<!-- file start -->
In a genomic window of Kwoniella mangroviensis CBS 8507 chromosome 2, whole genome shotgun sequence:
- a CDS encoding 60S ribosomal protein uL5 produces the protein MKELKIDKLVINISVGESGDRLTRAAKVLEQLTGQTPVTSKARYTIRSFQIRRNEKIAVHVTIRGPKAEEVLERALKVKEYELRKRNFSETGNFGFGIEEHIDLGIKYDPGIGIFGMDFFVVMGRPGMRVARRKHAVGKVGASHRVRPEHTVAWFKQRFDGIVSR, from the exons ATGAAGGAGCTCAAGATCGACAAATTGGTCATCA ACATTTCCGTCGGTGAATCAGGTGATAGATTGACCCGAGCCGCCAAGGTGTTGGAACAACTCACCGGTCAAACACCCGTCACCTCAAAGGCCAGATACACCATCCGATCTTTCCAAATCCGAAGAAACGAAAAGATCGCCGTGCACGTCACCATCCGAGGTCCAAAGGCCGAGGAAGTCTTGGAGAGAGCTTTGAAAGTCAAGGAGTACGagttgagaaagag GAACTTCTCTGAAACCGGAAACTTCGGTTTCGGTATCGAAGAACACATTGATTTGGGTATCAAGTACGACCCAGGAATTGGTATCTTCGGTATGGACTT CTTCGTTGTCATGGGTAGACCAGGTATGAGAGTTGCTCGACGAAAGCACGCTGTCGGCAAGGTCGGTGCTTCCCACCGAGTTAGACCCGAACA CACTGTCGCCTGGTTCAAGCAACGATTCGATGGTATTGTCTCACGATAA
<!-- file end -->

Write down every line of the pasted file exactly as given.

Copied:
In a genomic window of Kwoniella mangroviensis CBS 8507 chromosome 2, whole genome shotgun sequence:
- a CDS encoding 60S ribosomal protein uL5 produces the protein MKELKIDKLVINISVGESGDRLTRAAKVLEQLTGQTPVTSKARYTIRSFQIRRNEKIAVHVTIRGPKAEEVLERALKVKEYELRKRNFSETGNFGFGIEEHIDLGIKYDPGIGIFGMDFFVVMGRPGMRVARRKHAVGKVGASHRVRPEHTVAWFKQRFDGIVSR, from the exons ATGAAGGAGCTCAAGATCGACAAATTGGTCATCA ACATTTCCGTCGGTGAATCAGGTGATAGATTGACCCGAGCCGCCAAGGTGTTGGAACAACTCACCGGTCAAACACCCGTCACCTCAAAGGCCAGATACACCATCCGATCTTTCCAAATCCGAAGAAACGAAAAGATCGCCGTGCACGTCACCATCCGAGGTCCAAAGGCCGAGGAAGTCTTGGAGAGAGCTTTGAAAGTCAAGGAGTACGagttgagaaagag GAACTTCTCTGAAACCGGAAACTTCGGTTTCGGTATCGAAGAACACATTGATTTGGGTATCAAGTACGACCCAGGAATTGGTATCTTCGGTATGGACTT CTTCGTTGTCATGGGTAGACCAGGTATGAGAGTTGCTCGACGAAAGCACGCTGTCGGCAAGGTCGGTGCTTCCCACCGAGTTAGACCCGAACA CACTGTCGCCTGGTTCAAGCAACGATTCGATGGTATTGTCTCACGATAA